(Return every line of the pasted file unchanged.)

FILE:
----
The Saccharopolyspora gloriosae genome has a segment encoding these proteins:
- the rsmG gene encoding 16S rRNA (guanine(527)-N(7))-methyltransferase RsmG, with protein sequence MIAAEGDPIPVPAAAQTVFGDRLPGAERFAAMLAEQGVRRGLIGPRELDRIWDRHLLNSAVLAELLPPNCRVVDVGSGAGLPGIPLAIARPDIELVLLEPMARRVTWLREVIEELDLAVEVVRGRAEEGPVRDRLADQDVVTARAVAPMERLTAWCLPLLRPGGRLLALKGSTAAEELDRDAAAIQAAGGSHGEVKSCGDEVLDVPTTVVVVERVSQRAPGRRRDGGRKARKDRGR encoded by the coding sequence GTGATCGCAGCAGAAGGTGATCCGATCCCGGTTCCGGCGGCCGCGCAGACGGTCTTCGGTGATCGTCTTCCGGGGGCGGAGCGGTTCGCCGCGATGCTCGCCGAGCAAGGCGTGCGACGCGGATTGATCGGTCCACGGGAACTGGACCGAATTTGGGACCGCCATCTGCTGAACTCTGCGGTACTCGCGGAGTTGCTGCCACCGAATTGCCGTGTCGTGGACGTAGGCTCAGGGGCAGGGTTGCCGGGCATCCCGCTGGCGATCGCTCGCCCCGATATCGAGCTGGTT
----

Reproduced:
The Saccharopolyspora gloriosae genome has a segment encoding these proteins:
- the rsmG gene encoding 16S rRNA (guanine(527)-N(7))-methyltransferase RsmG, with protein sequence MIAAEGDPIPVPAAAQTVFGDRLPGAERFAAMLAEQGVRRGLIGPRELDRIWDRHLLNSAVLAELLPPNCRVVDVGSGAGLPGIPLAIARPDIELVLLEPMARRVTWLREVIEELDLAVEVVRGRAEEGPVRDRLADQDVVTARAVAPMERLTAWCLPLLRPGGRLLALKGSTAAEELDRDAAAIQAAGGSHGEVKSCGDEVLDVPTTVVVVERVSQRAPGRRRDGGRKARKDRGR encoded by the coding sequence GTGATCGCAGCAGAAGGTGATCCGATCCCGGTTCCGGCGGCCGCGCAGACGGTCTTCGGTGATCGTCTTCCGGGGGCGGAGCGGTTCGCCGCGATGCTCGCCGAGCAAGGCGTGCGACGCGGATTGATCGGTCCACGGGAACTGGACCGAATTTGGGACCGCCATCTGCTGAACTCTGCGGTACTCGCGGAGTTGCTGCCACCGAATTGCCGTGTCGTGGACGTAGGCTCAGGGGCAGGGTTGCCGGGCATCCCGCTGGCGATCGCTCGCCCCGATATCGAGCTGGTT